At the beginning of March, the number of new unemployment claims for the week actually fell to 216,000 as economists collectively breathed a sigh of relief that there appeared to be no surge in unemployment related to the COVID-19 pandemic. The next week, the nation saw over 6.6 million claims. That was also the start of 13 straight weeks of over 1 million applications for unemployment benefits.
Make that 14. On Thursday the latest figures were released, showing 1.48 million people filed for initial unemployment benefits. Not only is that a wince-inducing number, it’s also higher than the 1.35 million that had been predicted. There are some areas of the economy that show some signs of recovery, but those are rare. Despite the sacrifice of lives and health to “reopening,” employment appears to be trudging down a long, dark slope. Even a million claims is a sign of an extraordinarily unhealthy economy, and 1.48 million is just plain awful.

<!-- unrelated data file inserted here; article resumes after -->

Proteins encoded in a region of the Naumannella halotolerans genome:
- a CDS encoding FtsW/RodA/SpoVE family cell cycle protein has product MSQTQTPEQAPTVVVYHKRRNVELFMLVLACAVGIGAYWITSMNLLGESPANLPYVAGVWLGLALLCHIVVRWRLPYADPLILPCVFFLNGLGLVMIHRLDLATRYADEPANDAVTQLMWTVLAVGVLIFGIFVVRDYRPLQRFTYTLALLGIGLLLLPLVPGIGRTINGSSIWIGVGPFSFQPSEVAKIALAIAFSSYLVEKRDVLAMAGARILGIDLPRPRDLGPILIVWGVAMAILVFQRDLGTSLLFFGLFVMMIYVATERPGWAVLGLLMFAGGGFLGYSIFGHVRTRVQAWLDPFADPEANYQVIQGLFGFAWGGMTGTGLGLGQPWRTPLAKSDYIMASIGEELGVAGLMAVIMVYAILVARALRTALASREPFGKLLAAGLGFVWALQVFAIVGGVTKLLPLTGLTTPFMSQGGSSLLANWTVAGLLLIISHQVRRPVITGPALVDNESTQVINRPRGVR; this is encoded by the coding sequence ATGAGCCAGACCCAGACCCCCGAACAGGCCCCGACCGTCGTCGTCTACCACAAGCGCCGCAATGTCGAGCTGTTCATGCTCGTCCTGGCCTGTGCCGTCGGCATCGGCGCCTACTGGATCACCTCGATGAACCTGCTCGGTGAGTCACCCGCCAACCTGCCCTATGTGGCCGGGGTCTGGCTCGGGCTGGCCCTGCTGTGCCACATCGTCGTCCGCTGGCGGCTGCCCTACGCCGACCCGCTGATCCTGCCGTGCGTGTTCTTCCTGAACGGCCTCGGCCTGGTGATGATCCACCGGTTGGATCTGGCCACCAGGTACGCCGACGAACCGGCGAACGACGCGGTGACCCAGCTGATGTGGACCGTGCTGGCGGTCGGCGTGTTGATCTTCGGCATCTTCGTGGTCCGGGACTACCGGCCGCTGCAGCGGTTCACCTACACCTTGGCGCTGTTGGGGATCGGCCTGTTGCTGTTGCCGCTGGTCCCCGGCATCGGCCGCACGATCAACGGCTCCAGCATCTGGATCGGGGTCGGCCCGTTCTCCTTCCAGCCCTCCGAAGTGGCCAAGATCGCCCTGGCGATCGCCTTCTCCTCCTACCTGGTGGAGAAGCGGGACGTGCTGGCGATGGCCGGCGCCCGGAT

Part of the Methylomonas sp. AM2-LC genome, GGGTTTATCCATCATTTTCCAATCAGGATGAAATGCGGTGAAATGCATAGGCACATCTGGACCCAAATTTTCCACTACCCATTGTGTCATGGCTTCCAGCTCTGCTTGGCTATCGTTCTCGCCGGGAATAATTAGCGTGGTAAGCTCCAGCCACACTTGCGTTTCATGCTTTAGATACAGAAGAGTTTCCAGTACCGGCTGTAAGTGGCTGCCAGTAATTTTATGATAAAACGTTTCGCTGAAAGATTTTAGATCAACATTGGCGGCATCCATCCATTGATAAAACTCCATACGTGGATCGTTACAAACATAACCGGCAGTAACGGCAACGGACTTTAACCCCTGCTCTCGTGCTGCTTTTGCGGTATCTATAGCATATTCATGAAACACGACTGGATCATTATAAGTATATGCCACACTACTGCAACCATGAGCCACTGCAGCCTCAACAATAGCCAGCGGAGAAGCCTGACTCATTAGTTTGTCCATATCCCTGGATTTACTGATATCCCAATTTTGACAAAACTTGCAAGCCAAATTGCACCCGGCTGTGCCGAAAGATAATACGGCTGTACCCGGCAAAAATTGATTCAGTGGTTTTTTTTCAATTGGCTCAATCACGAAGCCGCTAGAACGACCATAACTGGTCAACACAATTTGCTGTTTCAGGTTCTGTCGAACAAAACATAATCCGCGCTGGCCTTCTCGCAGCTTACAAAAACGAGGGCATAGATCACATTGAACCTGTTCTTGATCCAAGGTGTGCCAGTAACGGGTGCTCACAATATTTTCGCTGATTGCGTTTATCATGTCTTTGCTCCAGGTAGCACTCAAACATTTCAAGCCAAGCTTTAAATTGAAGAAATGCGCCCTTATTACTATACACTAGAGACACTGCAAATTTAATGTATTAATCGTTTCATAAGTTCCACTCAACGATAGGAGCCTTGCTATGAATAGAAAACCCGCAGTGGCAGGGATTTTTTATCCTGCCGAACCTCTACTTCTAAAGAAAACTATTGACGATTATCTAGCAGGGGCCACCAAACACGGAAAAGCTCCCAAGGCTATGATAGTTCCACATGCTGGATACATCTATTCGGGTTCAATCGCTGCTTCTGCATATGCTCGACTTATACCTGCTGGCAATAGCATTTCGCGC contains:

To understand just how bad these numbers are, compare with the Great Recession, where the peak week saw 695,000 new claims. When a chart comparing that recession with this one first appeared in late March, it came loaded with warnings that it wasn’t fair to make the comparison, because the 2008-2009 event involved an increase of claims over a period of several months, and what was seen at the start of the pandemic was only a momentary spike.
That was then. What’s obvious now is that this event is both much more impactful than the Great Recession, and it’s not just one bad week. It’s one horrific week after another. The number this week would be a record—were it not numerous times it was beaten in the last 14 weeks. In the worst week at the end of March, unemployment claims hit 6.6 million. That may make “just” 1.48 million seem less than catastrophic. It’s not.
Right now, the real impact of these lost jobs is being softened—slightly—by extended unemployment payments. However, those emergency benefits expire at the end of July. Democrats in the House have already passed a bill that would extend those benefits and provide a second stimulus check. That bill would also protect Americans against the cost of COVID-19 testing and treatment, provide funding for local and tribal healthcare, and expand testing and case tracing to bring the pandemic under control. That bill passed he House in May. Republicans in the Senate have yet to take up the bill.